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Wednesday 2 January 2013

Typ-Fix from Switzerland: Just the Thing for a Filthy Platen

This was on the platen of a shiny black Hermes 2000 which arrived from England the other day. At first glance I thought the Hermes had a blue platen, which I thought looked rather incongruous, though it was a pleasant shade of pale blue.
It was a sheet of soft material, coated blue on one side, 8 ¼ inches wide by 11 ½ inches long.
Written on the other side were the details (in German). When I realised what it was, I considered whether I should send it to Scott Kernaghan in Brisbane - surely a "Typ-Fix" would be the perfect thing for a Filthy Platen? Would clean it up no end. (Scott does seem to have a blood-stained platen at the moment.)
But then I tried it out on my favourite writing machine, the Bijou (just back from the Nile) and allowed myself to think it softened the blows of my heavy-handed two-fingered typing. A typing placebo, perhaps?
Maybe I was convinced by what I could make out (with the help of son Danny) of the claims on the "Typ-Fix" - Georg, Florian and Adwoa will have my guts for platen rubber if I have got this horribly wrong:
(Protected by law)
Gives nice, clean writing,
protects the roller,
preserves the type,
conserves the ribbon, 50% savings,
causes a slight, elastic stop [on the platen presumably?]
prolongs the life of the machine
Prevents paper folding (hulls) [hulls?]
Having bumped into the hulls, I didn't attempt the last two lines, sorry ... I offer my typecast instead:


Bill M said...

Neat stuff Robert. Adwoa had a post about it last year too. I have been searching for it, but here in the States I doubt I will ever find any of it.

It sounds like the perfect fix for a hard platen as well as a good protector of a good platen.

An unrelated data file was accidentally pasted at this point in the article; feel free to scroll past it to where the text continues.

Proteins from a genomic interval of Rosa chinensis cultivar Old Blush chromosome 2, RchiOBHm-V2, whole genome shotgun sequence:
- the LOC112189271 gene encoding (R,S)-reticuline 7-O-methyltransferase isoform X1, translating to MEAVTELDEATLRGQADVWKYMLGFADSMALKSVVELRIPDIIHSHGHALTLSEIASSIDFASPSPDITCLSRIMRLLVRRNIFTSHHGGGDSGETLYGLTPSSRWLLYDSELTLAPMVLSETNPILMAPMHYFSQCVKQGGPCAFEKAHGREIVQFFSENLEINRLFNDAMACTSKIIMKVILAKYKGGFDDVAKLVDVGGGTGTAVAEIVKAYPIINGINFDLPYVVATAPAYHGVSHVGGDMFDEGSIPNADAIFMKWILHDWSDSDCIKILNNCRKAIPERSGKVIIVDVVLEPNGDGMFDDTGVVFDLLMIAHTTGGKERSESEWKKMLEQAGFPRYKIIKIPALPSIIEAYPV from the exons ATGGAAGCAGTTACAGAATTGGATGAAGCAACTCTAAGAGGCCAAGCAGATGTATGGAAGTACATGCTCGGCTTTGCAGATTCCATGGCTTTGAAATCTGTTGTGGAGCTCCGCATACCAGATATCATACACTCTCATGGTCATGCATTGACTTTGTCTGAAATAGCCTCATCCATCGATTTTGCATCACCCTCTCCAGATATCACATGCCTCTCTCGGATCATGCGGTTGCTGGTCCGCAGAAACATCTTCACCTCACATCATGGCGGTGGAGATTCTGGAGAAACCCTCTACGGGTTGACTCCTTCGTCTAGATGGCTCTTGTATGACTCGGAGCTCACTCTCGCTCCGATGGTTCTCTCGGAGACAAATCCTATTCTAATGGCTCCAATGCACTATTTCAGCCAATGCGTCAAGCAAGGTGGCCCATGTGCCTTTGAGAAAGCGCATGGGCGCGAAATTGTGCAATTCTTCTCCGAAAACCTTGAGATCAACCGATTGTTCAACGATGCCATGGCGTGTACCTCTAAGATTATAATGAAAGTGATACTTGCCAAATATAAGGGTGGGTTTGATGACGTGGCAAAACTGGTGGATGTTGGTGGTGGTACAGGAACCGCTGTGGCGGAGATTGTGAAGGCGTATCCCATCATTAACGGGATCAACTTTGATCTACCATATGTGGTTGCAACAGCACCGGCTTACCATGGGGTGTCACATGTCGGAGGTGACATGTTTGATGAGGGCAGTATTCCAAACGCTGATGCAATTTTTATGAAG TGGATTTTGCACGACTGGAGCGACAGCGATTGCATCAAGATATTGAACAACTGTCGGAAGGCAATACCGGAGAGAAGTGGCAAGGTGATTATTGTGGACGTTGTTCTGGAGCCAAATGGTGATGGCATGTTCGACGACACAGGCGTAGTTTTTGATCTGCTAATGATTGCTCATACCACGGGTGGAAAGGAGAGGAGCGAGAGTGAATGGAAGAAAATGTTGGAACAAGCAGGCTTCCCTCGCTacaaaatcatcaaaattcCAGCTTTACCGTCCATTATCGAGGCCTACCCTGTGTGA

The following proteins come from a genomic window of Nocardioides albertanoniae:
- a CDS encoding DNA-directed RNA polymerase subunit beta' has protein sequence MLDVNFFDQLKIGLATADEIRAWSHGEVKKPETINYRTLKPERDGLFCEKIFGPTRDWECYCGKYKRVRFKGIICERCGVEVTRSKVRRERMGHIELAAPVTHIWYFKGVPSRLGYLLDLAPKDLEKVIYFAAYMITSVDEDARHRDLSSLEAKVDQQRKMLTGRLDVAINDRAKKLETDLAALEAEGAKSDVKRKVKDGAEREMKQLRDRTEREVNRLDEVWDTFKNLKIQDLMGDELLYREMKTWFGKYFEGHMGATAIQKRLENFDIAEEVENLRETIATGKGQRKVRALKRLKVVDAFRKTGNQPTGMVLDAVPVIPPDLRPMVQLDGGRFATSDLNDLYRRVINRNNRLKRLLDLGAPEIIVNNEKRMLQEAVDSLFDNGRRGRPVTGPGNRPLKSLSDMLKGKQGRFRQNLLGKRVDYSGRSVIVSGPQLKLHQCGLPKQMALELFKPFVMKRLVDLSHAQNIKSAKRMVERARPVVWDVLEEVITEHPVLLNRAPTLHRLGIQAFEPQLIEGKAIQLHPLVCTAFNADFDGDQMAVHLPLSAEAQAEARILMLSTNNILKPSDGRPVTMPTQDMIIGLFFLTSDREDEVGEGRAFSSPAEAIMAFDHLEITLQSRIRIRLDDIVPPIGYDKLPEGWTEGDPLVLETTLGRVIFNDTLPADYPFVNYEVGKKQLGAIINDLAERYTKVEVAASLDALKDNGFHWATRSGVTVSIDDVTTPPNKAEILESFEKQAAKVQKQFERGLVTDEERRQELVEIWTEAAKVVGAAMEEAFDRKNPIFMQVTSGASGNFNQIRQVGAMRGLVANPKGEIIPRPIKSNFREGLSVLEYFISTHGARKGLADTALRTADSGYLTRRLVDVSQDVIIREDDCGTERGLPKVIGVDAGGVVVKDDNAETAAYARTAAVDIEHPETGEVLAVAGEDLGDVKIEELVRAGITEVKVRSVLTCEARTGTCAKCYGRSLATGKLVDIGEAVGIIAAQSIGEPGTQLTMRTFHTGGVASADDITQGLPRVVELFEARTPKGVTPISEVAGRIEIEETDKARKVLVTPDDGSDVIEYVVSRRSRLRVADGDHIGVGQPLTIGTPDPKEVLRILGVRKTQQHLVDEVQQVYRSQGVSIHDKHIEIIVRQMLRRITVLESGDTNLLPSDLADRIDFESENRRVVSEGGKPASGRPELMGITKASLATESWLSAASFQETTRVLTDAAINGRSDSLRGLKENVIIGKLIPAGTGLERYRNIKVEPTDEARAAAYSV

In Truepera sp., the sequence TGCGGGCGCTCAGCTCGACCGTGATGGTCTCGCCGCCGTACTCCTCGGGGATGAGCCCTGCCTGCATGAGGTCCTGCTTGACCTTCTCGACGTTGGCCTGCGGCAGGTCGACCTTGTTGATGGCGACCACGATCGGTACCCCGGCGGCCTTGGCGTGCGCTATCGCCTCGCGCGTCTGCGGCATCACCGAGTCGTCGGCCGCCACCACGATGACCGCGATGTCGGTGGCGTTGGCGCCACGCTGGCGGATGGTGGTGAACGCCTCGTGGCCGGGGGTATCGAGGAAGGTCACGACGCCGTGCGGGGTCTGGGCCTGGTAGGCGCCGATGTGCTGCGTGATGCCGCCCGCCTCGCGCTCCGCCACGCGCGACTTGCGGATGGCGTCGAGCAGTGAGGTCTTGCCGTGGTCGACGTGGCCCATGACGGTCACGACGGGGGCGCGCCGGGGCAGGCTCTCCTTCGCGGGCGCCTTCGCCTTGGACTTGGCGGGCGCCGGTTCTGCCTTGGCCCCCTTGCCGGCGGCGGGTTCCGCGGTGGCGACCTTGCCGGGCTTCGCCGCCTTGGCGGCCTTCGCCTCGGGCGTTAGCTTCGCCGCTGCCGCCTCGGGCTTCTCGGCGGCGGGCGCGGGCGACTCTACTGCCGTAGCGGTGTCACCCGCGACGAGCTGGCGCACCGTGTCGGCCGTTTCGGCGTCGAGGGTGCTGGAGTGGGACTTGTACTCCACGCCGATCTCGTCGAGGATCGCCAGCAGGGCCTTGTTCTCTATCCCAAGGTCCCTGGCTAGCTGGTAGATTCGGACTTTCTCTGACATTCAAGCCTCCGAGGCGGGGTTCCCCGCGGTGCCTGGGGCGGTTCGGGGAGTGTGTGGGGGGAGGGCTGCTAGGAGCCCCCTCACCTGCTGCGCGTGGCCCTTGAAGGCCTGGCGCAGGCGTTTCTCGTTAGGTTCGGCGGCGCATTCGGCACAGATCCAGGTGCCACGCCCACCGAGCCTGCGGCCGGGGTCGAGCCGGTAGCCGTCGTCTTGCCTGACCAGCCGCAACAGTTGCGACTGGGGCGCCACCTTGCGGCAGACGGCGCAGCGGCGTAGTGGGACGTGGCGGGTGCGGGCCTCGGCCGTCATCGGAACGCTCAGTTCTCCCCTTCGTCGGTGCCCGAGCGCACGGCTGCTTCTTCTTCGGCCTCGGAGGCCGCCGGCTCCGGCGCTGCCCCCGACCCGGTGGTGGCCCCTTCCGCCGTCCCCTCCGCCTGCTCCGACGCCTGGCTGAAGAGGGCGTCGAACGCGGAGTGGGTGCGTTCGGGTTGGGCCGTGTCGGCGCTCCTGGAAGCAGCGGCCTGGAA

Richard P said...

Interesting. I suppose you have to line up the end of your paper with the end of the Typ-Fix.

I would have guessed that "Rumpfen" meant wrinkles, but I don't see that in the dictionary. The last line says that it prevents typebars from punching holes in the paper.

shordzi said...

Glad you discovered this. I use mine a lot. Swiss collectors cannot sleep without it.
I is basically something to put on the platen when the rubber is not elastic enough any more to deal with the blows from the type-slugs. It doesn't really substitute a genuine platen-makeover, but can ease or palliate the effects of an old platen.
I will immediately start looking for mine.

"Rumpfen" must be a Swiss-German word. Native speakers around?

KB said...

"Rumpfen" means indeed wrinkles or creases.

Adwoa said...

Glad you found some! Indeed, typ-fix is quite useful for typewriters of a certain age...

Scott K said...


You know, I had a sheet or two of this back in the early 80's. My mother used to call it 'special backing sheet'. My grandfather gave her some with some of the machines that floated through our house while they were being 'serviced'.

You know, I had pretty much given up on this stuff and more or less forgotten about it.

Scott K said...

Oh, and it's only my Hermes 3000 (at this stage) covered in blood (wink).